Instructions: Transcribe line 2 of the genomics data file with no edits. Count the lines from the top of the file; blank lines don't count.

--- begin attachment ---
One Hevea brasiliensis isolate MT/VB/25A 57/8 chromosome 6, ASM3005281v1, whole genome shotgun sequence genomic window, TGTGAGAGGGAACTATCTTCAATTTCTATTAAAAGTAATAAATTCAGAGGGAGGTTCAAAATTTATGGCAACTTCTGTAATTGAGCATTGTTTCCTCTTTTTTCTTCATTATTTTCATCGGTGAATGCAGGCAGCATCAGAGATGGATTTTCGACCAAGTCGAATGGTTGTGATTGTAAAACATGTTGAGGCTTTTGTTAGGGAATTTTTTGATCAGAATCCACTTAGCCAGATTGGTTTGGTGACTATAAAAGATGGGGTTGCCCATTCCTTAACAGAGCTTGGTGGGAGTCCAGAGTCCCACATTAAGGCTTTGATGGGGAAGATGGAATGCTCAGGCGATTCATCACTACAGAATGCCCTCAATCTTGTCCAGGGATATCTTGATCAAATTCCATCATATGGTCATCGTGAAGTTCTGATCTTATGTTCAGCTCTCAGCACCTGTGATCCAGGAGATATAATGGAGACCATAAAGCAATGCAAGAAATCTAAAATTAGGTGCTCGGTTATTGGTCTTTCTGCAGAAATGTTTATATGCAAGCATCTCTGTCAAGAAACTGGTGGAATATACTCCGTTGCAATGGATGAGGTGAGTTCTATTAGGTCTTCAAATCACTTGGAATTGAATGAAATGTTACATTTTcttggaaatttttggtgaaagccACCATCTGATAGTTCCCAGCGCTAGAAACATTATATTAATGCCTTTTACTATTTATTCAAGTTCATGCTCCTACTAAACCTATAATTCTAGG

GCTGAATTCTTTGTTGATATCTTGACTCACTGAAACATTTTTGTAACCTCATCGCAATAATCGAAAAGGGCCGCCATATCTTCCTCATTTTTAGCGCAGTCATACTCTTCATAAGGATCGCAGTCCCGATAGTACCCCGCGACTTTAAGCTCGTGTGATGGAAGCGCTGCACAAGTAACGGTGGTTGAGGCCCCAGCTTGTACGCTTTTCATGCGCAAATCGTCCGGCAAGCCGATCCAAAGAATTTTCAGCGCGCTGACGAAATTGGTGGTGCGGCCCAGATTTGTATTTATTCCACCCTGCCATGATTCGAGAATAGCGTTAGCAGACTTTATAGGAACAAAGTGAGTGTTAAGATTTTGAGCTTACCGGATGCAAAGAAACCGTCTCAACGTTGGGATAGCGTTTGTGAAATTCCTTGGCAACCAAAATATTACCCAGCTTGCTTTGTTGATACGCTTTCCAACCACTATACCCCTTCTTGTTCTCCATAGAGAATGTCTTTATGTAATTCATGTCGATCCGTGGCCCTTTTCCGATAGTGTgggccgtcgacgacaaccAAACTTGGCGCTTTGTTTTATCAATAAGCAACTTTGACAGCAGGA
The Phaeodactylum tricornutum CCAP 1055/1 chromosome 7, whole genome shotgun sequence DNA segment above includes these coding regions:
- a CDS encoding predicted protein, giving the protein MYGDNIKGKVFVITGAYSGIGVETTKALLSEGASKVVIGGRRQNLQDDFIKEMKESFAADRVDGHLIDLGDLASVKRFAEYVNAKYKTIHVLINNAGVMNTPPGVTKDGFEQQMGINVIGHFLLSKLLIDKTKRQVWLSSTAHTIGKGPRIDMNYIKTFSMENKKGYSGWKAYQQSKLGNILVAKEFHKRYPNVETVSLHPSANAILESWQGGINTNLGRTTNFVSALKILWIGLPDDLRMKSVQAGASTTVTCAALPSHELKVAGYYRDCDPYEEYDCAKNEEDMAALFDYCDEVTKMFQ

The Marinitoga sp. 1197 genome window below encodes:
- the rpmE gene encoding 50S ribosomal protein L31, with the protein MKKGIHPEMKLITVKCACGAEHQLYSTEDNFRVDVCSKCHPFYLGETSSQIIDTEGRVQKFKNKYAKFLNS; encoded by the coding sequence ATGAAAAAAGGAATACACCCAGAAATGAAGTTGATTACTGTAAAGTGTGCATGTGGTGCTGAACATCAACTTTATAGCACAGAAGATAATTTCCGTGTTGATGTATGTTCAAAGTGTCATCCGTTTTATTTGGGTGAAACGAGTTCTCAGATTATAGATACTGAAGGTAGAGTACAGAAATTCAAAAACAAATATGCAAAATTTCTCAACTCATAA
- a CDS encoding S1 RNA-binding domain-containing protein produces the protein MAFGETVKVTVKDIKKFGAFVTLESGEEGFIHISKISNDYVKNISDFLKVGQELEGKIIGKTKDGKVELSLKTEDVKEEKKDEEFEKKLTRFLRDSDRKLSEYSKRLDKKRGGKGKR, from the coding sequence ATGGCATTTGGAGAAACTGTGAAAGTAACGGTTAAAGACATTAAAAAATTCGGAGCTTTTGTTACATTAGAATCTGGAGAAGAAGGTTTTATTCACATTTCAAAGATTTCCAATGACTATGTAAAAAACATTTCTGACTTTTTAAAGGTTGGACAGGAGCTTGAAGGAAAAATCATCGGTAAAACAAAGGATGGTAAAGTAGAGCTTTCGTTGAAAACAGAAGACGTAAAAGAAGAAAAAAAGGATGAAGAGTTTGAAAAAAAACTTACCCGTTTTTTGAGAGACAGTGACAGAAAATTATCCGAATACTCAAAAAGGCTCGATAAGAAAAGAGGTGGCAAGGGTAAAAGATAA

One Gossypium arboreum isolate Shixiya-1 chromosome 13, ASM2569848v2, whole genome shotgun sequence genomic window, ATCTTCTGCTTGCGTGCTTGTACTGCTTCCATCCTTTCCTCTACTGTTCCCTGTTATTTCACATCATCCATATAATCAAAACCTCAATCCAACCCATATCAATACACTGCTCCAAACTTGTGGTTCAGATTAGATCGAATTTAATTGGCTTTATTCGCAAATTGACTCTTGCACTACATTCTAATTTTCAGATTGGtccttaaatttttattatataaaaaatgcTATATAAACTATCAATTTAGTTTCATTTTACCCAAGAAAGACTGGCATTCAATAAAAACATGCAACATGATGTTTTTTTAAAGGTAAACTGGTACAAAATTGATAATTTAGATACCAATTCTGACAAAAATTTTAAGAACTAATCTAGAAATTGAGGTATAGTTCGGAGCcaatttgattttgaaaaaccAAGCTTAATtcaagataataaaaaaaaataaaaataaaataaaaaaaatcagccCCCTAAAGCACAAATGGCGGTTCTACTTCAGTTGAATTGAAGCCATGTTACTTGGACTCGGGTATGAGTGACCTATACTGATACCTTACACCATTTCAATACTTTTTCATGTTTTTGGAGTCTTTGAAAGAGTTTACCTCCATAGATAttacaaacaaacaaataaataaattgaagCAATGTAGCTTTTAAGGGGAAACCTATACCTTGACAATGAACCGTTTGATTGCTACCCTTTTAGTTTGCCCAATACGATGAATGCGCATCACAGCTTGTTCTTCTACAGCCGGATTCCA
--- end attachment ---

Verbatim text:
GCTGAATTCTTTGTTGATATCTTGACTCACTGAAACATTTTTGTAACCTCATCGCAATAATCGAAAAGGGCCGCCATATCTTCCTCATTTTTAGCGCAGTCATACTCTTCATAAGGATCGCAGTCCCGATAGTACCCCGCGACTTTAAGCTCGTGTGATGGAAGCGCTGCACAAGTAACGGTGGTTGAGGCCCCAGCTTGTACGCTTTTCATGCGCAAATCGTCCGGCAAGCCGATCCAAAGAATTTTCAGCGCGCTGACGAAATTGGTGGTGCGGCCCAGATTTGTATTTATTCCACCCTGCCATGATTCGAGAATAGCGTTAGCAGACTTTATAGGAACAAAGTGAGTGTTAAGATTTTGAGCTTACCGGATGCAAAGAAACCGTCTCAACGTTGGGATAGCGTTTGTGAAATTCCTTGGCAACCAAAATATTACCCAGCTTGCTTTGTTGATACGCTTTCCAACCACTATACCCCTTCTTGTTCTCCATAGAGAATGTCTTTATGTAATTCATGTCGATCCGTGGCCCTTTTCCGATAGTGTgggccgtcgacgacaaccAAACTTGGCGCTTTGTTTTATCAATAAGCAACTTTGACAGCAGGA